Former MMA chairman Frank Lauritzen of Ridgeland, Miss., died March 14, 2014, at the age of 84. Following is his obituary as it appeared in The Clarion-Ledger:
Born in Chicago on November 25, 1929, to the son of Danish immigrants and the daughter of Irish immigrants, Francis Xavier Phillip Lauritzen, known to his many friends as “Frank,” died March 14, 2014, at the age of 84. Frank was the perfect marriage of happy-go-lucky Danish optimism and beguiling Irish wit. The twinkle in his eyes and his wry, mischievous smile will long be remembered by everyone who knew and loved him.
While growing up in Chicago, Frank attended St. Veronica Grammar School and St. Mel Military Academy. With two sisters and three brothers, he was known by the local parish priests as one of the “Lauritzen boys” and was often summoned on a moment’s notice to serve as an altar boy at the church attended daily by his mother. Frank and his brothers eagerly served in that capacity often, and only years later did their mother discover the real reason for their enthusiasm—they would drink the communion wine when the priests were not looking.
Before graduating from high school, Frank moved to California and joined the United States Army serving two years at Fort Ord and one year in Korea. While stationed in California, Frank earned his high school diploma from Monterrey Junior College. Frank was honorably discharged from the Army in 1951 as a Corporal. His service to his country was a lifelong source of pride for Frank and he regularly wore a U.S. Flag lapel pin as a symbol of his patriotism. Following his military service, Frank attended Claremont Men’s College on a full academic scholarship and graduated cum laude with a degree in Finance in 1958. He later took graduate courses in Accounting at UCLA.
Frank was well known and highly regarded in the Mississippi business community. He served as Vice-President and General Manager of Regal Cookware in Flora, the position that brought him to Mississippi in 1965. He was the founder of several successful Mississippi businesses including Ryan Kincses Tool & Dye Company, KLH Industries, Prentiss Complex Company, Durant Electric Company, and Jeff Davis Company. Frank also founded KLH International located in Brownsville, Texas and Matamoros, Mexico. He received numerous business awards and honors but perhaps his greatest was serving as Chairman of the Board of the Mississippi Manufacturers Association in [1977-78].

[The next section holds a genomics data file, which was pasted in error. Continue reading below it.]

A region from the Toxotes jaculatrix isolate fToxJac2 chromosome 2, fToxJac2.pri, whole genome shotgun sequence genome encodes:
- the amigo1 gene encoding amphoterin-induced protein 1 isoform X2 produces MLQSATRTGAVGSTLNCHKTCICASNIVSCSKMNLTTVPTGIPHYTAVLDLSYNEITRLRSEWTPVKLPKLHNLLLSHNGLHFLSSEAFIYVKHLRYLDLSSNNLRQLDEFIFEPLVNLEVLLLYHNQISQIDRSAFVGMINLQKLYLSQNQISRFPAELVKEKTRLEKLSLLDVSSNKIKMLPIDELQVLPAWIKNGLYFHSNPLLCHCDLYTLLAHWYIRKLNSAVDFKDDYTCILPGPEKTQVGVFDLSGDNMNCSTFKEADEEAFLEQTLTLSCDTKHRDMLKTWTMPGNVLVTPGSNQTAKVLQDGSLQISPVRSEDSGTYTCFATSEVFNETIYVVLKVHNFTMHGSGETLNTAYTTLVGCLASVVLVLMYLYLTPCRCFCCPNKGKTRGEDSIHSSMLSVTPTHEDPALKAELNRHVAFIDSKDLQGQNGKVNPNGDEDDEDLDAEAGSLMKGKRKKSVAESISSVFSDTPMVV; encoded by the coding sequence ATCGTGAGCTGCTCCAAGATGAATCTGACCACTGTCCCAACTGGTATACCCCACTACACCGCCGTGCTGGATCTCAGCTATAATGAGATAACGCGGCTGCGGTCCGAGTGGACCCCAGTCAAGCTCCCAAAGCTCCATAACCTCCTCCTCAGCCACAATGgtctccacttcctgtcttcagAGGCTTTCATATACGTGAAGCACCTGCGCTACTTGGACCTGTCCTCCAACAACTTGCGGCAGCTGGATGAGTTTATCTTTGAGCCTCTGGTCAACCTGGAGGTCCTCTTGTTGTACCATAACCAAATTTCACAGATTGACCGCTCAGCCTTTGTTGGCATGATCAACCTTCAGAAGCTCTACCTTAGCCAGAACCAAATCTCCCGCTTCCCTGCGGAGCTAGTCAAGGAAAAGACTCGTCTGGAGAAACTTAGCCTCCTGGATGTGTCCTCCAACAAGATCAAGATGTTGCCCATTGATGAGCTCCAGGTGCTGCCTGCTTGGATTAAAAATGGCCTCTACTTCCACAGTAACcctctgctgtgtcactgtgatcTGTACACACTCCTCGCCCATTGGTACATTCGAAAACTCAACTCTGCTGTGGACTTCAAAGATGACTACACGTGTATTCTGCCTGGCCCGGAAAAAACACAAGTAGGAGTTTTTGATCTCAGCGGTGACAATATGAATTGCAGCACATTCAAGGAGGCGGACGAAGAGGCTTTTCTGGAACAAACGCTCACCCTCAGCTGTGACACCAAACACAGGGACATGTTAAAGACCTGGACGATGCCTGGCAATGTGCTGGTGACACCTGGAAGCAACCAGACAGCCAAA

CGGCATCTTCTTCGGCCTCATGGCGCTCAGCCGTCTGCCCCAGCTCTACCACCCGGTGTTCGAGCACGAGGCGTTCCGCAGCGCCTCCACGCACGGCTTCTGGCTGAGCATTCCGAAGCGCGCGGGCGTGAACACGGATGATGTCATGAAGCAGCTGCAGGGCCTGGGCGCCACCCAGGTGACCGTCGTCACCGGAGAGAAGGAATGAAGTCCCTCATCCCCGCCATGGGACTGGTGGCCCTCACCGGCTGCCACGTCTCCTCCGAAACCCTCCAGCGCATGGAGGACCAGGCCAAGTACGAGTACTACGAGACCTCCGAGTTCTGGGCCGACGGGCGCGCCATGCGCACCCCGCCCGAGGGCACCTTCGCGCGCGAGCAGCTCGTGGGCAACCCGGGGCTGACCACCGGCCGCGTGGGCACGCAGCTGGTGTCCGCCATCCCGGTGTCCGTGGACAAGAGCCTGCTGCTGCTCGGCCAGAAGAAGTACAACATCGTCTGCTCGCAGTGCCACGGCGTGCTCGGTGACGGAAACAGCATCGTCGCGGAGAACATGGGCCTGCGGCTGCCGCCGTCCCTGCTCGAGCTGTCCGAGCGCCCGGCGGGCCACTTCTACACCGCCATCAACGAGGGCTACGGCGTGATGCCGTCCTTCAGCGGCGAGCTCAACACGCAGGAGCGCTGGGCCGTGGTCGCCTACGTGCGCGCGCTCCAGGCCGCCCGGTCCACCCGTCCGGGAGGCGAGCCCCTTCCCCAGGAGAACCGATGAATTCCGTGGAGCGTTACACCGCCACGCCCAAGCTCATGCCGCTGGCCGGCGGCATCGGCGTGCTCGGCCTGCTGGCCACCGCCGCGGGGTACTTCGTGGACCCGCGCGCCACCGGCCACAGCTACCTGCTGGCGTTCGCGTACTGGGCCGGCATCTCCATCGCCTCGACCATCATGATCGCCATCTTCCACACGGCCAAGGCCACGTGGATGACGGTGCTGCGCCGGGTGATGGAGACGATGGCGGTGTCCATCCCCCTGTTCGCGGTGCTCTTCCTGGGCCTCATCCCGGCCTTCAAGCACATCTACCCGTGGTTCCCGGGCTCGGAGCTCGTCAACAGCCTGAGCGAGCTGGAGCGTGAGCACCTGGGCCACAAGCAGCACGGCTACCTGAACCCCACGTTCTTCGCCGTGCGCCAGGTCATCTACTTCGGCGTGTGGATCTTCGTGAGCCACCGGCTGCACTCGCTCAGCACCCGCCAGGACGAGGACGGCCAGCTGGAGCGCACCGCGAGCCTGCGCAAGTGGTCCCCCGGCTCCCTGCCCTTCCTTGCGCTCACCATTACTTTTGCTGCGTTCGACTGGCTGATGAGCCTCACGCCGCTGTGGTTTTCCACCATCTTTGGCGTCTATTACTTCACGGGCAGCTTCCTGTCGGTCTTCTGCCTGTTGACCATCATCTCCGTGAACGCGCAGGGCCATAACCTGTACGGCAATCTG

Frank was a voracious reader and enjoyed books about history and business. He was a prolificpoet whose works often accompanied greeting cards or letters to those he sought to cheer up or to whom he sought to express special feelings of fondness and admiration. Frank also was a strong advocate for the “American Dream” and he believed that prosperity and success through hard work and innovation are possible for anyone regardless of the circumstances of their birth or their humble beginnings.
Scoring three holes-in-one during his playing days, Frank was an avid golfer and an astute bridge and gin rummy player. He loved playing cards at the “19th Hole” at the Country Club of Jackson where he was a member for more than 50 years. Frank also enjoyed sharing meals and conversation with friends as a member of the Random Club. Perhaps more than anything else, Frank will be remembered for his generosity to others. He supported numerous religious, community, and educational organizations including the Andrew Jackson Council-Boy Scouts of America, Blair E. Batson Children’s Hospital, International Ballet Competition, Christ United Methodist Church, Claremont McKenna College, and the Hinds County Mental Health Association,of which he was voted Volunteer of the Year in 2009. But Frank’s generosity extended far past the limelight. He was often known by family members to make quiet but significant contributions, without fanfare or acclaim, to those in need and those in service positions.
Frank was preceded in death by his parents, Fred Martin Lauritzen and Margaret McGuire Lauritzen, and his brothers, John Lauritzen, Marty Lauritzen, and Joe Lauritzen. Frank is survived by his wife, Mary Lou Clement Lauritzen; five children: Cathy White (Robin) of Madison; Laureen Gorman (Bobby) of Germantown, TN; Mark Lauritzen (Julie) of White Fish, MT; Matt Lauritzen (Patty) of Greenville, S.C.; and Tom Lauritzen (Mary Lou) of Simpsonville, S.C.; and eight grandchildren: Caroline Jeffreys, Charlotte Lowery, Frank Lauritzen, Scott Lauritzen, Monique Wilkerson, Max Lauritzen, Jake Lauritzen, and Katie Lauritzen. Frank also is survived by his sisters, Mary Thystrup of San Jose, CA, and Rose Ann Zecca (Lee) of Chillicothe, IL.
Frank Lauritzen loved life and he lived his to the fullest every day for as long as he could. Although age &infirmity eventually overtook him, and although he outlived most of his contemporaries,Frank never gave up, never complained, and never sought pity. He persevered. The strength of his character and his unbreakable spirit are aptly described in these lines from Tennyson’s Ulysses: “Tho’ much is taken, much abides; and tho’ we are not now that strength which in old days moved earth and heaven; that which we are, we are; one equal temper of heroic hearts, made weak by time and fate, but strong in will to strive, to seek, to find, and notto yield.” A memorial service was held Sunday, March 16, 2014, in the chapel at Wright and Ferguson on Highland Colony Parkway in Ridgeland, with burial at Parkway Memorial Cemetery. Memorials may be made to a favorite charity.